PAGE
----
AMC’s marketing campaign for the seventh and final season of the fantastic drama series Mad Men kicked off last week with a teaser trailer and poster, and now some gallery images from the new season have been released. The network is splitting season seven into two halves of seven episodes each, with the first set to debut next month. Though these images are gallery shoots instead of stills from the new season, they do give us a slight idea of where we’ll find the characters when season seven picks up; creator Matthew Weiner is big on secrecy, so any and all information on what we can expect is basically non-existent.
Hit the jump to check out the images. The show stars Jon Hamm, Elisabeth Moss, John Slattery, Jessica Pare, January Jones, Vincent Kartheiser, Christina Hendricks, Aaron Staton, Rich Sommer, Robert Morse, Kiernan Shipka, and Kevin Rahm. Mad Men season seven part one premieres on AMC April 13th.
There’s about to be a pretty excruciating lull in Sunday television programming when True Detective concludes this weekend, but after the month-long wait is up, we’ll have new episodes of Game of Thrones, Veep, and Mad Men to pore over. AMC is gearing up its campaign for the latter, which kicks off the first half of its final season on April 13th. The first teaser trailer for season seven part one—or “The Beginning” as it’s titled—has landed online, and it’s unsurprisingly enigmatic. We see Jon Hamm’s Don Draper getting off of a plane, and given where Draper ended up at the end of last season, there’s absolutely no telling where we’ll find the character when the show returns. I’m still a bit irked that AMC is dividing the final season into two halves of seven episodes each, but I’m nevertheless looking forward to seeing how creator Matthew Weiner decides to close out the story of Don Draper.
Hit the jump to watch the teaser trailer. Mad Men returns for the first half of season seven on AMC Sunday, April 13th followed by the second half in spring 2015. [Update: We've also added the psychedelic poster for the new season after the jump.]
A couple of days ago we saw plenty of news bits with regards to HBO’s upcoming programming, and today AMC announced some return dates and news nuggets at the network’s Television Critics Association panel. Here are the highlights.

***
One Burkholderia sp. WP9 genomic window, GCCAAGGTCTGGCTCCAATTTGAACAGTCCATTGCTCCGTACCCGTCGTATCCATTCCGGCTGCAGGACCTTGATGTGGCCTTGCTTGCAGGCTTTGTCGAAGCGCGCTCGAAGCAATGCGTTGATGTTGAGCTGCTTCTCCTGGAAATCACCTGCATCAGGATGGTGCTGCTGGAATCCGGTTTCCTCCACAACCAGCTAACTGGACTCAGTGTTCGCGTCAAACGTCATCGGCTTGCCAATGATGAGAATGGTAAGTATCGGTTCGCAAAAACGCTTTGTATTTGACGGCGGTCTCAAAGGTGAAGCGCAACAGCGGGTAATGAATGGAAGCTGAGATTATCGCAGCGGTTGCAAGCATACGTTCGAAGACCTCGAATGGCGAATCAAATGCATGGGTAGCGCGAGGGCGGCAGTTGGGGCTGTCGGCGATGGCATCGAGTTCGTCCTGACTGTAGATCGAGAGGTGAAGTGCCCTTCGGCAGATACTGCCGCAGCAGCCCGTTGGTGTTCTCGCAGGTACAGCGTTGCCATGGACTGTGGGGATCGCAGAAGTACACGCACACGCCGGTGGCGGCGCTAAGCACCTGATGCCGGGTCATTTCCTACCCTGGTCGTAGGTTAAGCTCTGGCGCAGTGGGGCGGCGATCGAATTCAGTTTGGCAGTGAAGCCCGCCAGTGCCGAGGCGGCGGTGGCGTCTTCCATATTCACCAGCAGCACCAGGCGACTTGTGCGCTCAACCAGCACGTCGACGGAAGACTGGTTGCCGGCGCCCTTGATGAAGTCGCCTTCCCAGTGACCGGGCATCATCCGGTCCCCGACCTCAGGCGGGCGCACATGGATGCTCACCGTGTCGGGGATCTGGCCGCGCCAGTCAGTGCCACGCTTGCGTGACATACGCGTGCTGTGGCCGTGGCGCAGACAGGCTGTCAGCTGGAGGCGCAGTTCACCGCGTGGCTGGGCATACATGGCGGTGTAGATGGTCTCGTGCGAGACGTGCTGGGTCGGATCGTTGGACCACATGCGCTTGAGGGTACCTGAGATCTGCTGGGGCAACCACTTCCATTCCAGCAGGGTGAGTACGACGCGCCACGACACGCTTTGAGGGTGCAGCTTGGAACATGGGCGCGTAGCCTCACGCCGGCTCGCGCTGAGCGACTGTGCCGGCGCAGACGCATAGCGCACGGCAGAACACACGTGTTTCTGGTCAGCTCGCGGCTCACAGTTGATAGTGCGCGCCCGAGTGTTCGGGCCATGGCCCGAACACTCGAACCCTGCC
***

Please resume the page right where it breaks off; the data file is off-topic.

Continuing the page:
- The first half of Mad Men’s final season, subtitled “The Beginning”, will premiere on Sunday, April 13th at 10/9c. The show’s concluding season has been split into two seven-episode halves, with the final batch—“The End of an Era”—set to debut Spring 2015.
- The new Revolutionary War drama series Turn will bow on Sunday, April 6th with a 90-minute debut.
- The fourth season of Hell on Wheels will debut this summer alongside the new drama series Halt and Catch Fire, which takes place in the early 1980s and revolves around the rise of the PC era.
- The Breaking Bad spinoff series Better Call Saul will premiere sometime this November. Bob Odenkirk stars with Breaking Bad creator Vince Gilligan onboard as executive producer.
- The Chris Hardwick-hosted talk show Talking Dead has been granted a fifth season, to debut alongside the fifth season of The Walking Dead this October.
Hit the jump to check out a new trailer and some new images from Turn.
The Paley Center has announced the initial lineup for the 31st Annual Paley Television Festival, which honors the best in television with enlightening and entertaining panels for various TV shows. The headliner this year seems to be a 10th anniversary reunion panel for Lost, which is sure to be a fascinating watch. Also part of the lineup is a farewell panel for How I Met Your Mother, a reunion for the cast of Veronica Mars, and panels for current series Orange Is the New Black, Mad Men, Parks and Recreation, Veep, Masters of Sex, Community, and Marvel’s Agents of S.H.I.E.L.D.
Hit the jump to check out the full lineup for PaleyFest 2014, which will be held in Los Angeles March 13-28th. For ticketing information, click here.